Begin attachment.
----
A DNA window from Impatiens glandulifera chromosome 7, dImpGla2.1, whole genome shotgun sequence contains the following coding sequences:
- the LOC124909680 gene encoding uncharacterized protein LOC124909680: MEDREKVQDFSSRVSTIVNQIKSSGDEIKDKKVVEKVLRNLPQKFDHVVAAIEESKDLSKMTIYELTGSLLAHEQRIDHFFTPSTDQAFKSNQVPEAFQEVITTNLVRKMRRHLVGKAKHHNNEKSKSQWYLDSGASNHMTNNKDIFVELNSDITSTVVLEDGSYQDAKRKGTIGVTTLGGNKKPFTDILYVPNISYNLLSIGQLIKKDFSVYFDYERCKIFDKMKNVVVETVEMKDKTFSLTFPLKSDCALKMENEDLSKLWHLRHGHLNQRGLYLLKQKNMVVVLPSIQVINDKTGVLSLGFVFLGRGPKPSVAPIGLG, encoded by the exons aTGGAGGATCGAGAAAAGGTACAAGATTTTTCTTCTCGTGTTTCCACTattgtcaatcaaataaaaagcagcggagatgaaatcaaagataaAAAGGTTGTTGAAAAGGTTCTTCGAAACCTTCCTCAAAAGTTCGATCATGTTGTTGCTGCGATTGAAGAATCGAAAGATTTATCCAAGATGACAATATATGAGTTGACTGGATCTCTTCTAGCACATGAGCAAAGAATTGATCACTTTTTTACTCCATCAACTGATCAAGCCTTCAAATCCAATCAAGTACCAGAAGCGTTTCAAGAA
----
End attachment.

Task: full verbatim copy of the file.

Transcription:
A DNA window from Impatiens glandulifera chromosome 7, dImpGla2.1, whole genome shotgun sequence contains the following coding sequences:
- the LOC124909680 gene encoding uncharacterized protein LOC124909680: MEDREKVQDFSSRVSTIVNQIKSSGDEIKDKKVVEKVLRNLPQKFDHVVAAIEESKDLSKMTIYELTGSLLAHEQRIDHFFTPSTDQAFKSNQVPEAFQEVITTNLVRKMRRHLVGKAKHHNNEKSKSQWYLDSGASNHMTNNKDIFVELNSDITSTVVLEDGSYQDAKRKGTIGVTTLGGNKKPFTDILYVPNISYNLLSIGQLIKKDFSVYFDYERCKIFDKMKNVVVETVEMKDKTFSLTFPLKSDCALKMENEDLSKLWHLRHGHLNQRGLYLLKQKNMVVVLPSIQVINDKTGVLSLGFVFLGRGPKPSVAPIGLG, encoded by the exons aTGGAGGATCGAGAAAAGGTACAAGATTTTTCTTCTCGTGTTTCCACTattgtcaatcaaataaaaagcagcggagatgaaatcaaagataaAAAGGTTGTTGAAAAGGTTCTTCGAAACCTTCCTCAAAAGTTCGATCATGTTGTTGCTGCGATTGAAGAATCGAAAGATTTATCCAAGATGACAATATATGAGTTGACTGGATCTCTTCTAGCACATGAGCAAAGAATTGATCACTTTTTTACTCCATCAACTGATCAAGCCTTCAAATCCAATCAAGTACCAGAAGCGTTTCAAGAA